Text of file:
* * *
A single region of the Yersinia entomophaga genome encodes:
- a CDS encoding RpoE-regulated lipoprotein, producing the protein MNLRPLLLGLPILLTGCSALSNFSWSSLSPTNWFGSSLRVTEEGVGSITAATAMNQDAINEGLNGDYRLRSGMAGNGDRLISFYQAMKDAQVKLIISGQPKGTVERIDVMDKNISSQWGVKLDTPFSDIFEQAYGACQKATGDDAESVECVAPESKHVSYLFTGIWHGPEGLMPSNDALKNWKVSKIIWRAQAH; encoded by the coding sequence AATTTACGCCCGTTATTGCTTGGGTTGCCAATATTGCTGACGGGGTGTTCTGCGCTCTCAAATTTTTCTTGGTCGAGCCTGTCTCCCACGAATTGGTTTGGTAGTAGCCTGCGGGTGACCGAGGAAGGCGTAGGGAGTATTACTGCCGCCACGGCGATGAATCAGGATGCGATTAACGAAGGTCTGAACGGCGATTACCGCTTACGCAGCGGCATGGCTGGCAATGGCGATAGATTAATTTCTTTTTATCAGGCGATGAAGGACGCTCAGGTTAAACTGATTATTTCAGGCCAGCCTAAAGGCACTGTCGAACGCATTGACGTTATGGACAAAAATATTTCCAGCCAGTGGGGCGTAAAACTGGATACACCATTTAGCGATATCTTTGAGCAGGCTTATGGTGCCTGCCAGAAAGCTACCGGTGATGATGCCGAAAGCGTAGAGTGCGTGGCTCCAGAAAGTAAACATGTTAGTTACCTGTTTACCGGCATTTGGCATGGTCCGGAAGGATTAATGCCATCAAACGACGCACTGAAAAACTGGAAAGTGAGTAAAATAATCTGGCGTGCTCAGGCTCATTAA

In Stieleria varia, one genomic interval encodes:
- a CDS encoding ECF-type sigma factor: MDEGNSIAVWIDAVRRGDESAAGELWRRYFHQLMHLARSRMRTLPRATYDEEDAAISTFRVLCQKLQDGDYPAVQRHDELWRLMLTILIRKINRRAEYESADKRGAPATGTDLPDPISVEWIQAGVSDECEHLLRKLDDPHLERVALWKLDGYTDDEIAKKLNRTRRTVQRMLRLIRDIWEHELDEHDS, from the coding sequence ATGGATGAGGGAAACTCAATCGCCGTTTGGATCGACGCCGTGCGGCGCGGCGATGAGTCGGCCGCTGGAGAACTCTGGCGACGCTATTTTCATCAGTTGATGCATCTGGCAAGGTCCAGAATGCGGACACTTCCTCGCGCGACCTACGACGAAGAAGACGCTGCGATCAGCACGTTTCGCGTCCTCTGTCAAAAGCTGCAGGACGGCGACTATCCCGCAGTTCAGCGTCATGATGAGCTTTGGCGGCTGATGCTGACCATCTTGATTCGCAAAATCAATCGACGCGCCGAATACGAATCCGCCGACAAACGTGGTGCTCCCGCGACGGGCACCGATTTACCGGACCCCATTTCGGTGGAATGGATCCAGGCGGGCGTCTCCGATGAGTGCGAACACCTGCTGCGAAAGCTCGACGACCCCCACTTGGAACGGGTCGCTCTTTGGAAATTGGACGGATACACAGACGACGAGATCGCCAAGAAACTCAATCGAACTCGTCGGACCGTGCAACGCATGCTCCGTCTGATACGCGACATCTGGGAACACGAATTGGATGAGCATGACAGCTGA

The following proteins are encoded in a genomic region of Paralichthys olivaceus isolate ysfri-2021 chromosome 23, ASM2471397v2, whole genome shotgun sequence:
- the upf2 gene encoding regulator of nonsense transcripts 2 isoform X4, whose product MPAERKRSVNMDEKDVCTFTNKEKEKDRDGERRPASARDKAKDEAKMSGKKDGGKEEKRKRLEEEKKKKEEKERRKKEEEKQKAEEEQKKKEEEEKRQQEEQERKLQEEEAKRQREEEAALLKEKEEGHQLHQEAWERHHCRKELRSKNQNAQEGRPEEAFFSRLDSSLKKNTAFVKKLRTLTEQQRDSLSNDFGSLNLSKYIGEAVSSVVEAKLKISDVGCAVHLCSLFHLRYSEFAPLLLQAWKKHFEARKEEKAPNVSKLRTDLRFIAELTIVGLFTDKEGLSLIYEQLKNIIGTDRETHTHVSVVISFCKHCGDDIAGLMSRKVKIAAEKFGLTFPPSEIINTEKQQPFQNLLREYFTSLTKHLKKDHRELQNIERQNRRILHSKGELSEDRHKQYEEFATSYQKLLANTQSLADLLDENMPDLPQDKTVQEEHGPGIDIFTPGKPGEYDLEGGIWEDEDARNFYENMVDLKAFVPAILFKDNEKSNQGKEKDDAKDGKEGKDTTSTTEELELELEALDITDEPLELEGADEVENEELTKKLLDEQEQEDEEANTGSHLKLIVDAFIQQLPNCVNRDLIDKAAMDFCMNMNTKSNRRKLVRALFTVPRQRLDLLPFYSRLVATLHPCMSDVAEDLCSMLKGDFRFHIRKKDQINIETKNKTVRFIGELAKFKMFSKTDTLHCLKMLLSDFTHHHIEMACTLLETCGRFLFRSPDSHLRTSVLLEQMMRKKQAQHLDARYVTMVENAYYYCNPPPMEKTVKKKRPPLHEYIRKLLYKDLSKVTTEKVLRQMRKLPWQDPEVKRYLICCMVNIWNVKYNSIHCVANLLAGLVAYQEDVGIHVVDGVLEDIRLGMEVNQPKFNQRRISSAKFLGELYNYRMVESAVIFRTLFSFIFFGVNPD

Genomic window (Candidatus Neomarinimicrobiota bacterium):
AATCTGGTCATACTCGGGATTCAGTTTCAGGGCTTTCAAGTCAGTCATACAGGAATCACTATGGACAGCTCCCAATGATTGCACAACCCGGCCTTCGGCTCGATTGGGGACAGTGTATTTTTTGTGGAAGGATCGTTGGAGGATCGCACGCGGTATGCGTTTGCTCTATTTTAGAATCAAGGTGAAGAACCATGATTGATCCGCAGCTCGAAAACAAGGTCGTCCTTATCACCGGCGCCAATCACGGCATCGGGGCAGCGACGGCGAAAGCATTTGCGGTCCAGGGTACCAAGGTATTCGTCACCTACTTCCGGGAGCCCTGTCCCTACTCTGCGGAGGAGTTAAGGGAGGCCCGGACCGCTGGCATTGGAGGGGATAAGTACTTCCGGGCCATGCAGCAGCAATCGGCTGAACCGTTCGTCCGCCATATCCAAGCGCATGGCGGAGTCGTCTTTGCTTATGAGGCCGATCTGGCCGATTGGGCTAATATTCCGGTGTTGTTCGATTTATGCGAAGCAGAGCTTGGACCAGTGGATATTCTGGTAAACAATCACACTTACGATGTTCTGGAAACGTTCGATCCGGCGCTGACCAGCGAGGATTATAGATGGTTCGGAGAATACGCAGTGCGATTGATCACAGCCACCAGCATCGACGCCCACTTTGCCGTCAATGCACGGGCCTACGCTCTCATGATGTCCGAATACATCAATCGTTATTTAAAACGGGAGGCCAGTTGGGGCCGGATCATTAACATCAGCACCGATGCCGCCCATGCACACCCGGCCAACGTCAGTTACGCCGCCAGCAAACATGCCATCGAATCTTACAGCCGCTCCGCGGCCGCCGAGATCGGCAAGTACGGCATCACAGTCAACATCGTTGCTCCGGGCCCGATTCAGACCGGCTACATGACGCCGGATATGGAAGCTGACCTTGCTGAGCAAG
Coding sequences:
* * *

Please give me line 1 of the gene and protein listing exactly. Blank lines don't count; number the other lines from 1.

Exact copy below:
A single region of the Yersinia entomophaga genome encodes: